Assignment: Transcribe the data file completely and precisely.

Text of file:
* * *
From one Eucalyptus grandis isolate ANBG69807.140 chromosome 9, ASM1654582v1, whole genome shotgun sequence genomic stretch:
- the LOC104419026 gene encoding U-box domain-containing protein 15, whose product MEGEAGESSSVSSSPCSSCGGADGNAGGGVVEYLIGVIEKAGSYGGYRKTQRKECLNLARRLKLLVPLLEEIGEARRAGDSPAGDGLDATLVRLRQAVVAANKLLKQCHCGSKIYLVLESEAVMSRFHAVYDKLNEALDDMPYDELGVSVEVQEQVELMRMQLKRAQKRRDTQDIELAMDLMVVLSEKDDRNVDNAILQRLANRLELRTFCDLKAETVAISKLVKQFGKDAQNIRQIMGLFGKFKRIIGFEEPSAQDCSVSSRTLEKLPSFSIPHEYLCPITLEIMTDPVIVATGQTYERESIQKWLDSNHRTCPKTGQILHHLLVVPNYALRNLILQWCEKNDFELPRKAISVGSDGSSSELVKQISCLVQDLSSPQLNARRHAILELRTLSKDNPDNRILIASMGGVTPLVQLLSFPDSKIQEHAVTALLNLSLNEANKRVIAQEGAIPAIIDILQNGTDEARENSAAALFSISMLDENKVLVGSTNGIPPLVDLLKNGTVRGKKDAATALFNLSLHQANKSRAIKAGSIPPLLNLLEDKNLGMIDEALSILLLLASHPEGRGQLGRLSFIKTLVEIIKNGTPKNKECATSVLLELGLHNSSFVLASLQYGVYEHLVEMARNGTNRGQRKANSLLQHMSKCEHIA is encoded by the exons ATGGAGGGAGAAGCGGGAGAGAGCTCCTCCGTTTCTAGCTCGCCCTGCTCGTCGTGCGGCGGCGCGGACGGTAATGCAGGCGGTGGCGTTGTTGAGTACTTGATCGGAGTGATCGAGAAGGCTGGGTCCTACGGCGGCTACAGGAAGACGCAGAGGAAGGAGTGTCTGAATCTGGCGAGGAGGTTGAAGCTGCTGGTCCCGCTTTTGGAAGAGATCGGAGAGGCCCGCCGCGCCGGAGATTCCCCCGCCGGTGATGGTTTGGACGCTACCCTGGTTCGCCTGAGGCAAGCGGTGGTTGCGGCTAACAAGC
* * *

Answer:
From one Eucalyptus grandis isolate ANBG69807.140 chromosome 9, ASM1654582v1, whole genome shotgun sequence genomic stretch:
- the LOC104419026 gene encoding U-box domain-containing protein 15, whose product MEGEAGESSSVSSSPCSSCGGADGNAGGGVVEYLIGVIEKAGSYGGYRKTQRKECLNLARRLKLLVPLLEEIGEARRAGDSPAGDGLDATLVRLRQAVVAANKLLKQCHCGSKIYLVLESEAVMSRFHAVYDKLNEALDDMPYDELGVSVEVQEQVELMRMQLKRAQKRRDTQDIELAMDLMVVLSEKDDRNVDNAILQRLANRLELRTFCDLKAETVAISKLVKQFGKDAQNIRQIMGLFGKFKRIIGFEEPSAQDCSVSSRTLEKLPSFSIPHEYLCPITLEIMTDPVIVATGQTYERESIQKWLDSNHRTCPKTGQILHHLLVVPNYALRNLILQWCEKNDFELPRKAISVGSDGSSSELVKQISCLVQDLSSPQLNARRHAILELRTLSKDNPDNRILIASMGGVTPLVQLLSFPDSKIQEHAVTALLNLSLNEANKRVIAQEGAIPAIIDILQNGTDEARENSAAALFSISMLDENKVLVGSTNGIPPLVDLLKNGTVRGKKDAATALFNLSLHQANKSRAIKAGSIPPLLNLLEDKNLGMIDEALSILLLLASHPEGRGQLGRLSFIKTLVEIIKNGTPKNKECATSVLLELGLHNSSFVLASLQYGVYEHLVEMARNGTNRGQRKANSLLQHMSKCEHIA is encoded by the exons ATGGAGGGAGAAGCGGGAGAGAGCTCCTCCGTTTCTAGCTCGCCCTGCTCGTCGTGCGGCGGCGCGGACGGTAATGCAGGCGGTGGCGTTGTTGAGTACTTGATCGGAGTGATCGAGAAGGCTGGGTCCTACGGCGGCTACAGGAAGACGCAGAGGAAGGAGTGTCTGAATCTGGCGAGGAGGTTGAAGCTGCTGGTCCCGCTTTTGGAAGAGATCGGAGAGGCCCGCCGCGCCGGAGATTCCCCCGCCGGTGATGGTTTGGACGCTACCCTGGTTCGCCTGAGGCAAGCGGTGGTTGCGGCTAACAAGC